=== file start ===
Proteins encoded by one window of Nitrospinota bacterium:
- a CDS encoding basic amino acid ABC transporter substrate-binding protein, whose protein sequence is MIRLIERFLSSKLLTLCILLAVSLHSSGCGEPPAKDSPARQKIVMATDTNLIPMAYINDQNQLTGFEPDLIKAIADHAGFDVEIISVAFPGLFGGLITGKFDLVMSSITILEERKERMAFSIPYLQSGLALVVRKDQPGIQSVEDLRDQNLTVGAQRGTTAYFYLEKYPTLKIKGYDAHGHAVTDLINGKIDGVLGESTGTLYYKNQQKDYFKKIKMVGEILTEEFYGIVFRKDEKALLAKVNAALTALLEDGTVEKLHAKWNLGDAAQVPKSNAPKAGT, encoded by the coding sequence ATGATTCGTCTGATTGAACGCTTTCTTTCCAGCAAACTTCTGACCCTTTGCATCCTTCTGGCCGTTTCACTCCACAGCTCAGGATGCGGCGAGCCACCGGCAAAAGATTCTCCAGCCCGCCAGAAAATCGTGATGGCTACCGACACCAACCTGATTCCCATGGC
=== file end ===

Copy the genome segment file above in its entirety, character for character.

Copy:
Proteins encoded by one window of Nitrospinota bacterium:
- a CDS encoding basic amino acid ABC transporter substrate-binding protein, whose protein sequence is MIRLIERFLSSKLLTLCILLAVSLHSSGCGEPPAKDSPARQKIVMATDTNLIPMAYINDQNQLTGFEPDLIKAIADHAGFDVEIISVAFPGLFGGLITGKFDLVMSSITILEERKERMAFSIPYLQSGLALVVRKDQPGIQSVEDLRDQNLTVGAQRGTTAYFYLEKYPTLKIKGYDAHGHAVTDLINGKIDGVLGESTGTLYYKNQQKDYFKKIKMVGEILTEEFYGIVFRKDEKALLAKVNAALTALLEDGTVEKLHAKWNLGDAAQVPKSNAPKAGT, encoded by the coding sequence ATGATTCGTCTGATTGAACGCTTTCTTTCCAGCAAACTTCTGACCCTTTGCATCCTTCTGGCCGTTTCACTCCACAGCTCAGGATGCGGCGAGCCACCGGCAAAAGATTCTCCAGCCCGCCAGAAAATCGTGATGGCTACCGACACCAACCTGATTCCCATGGC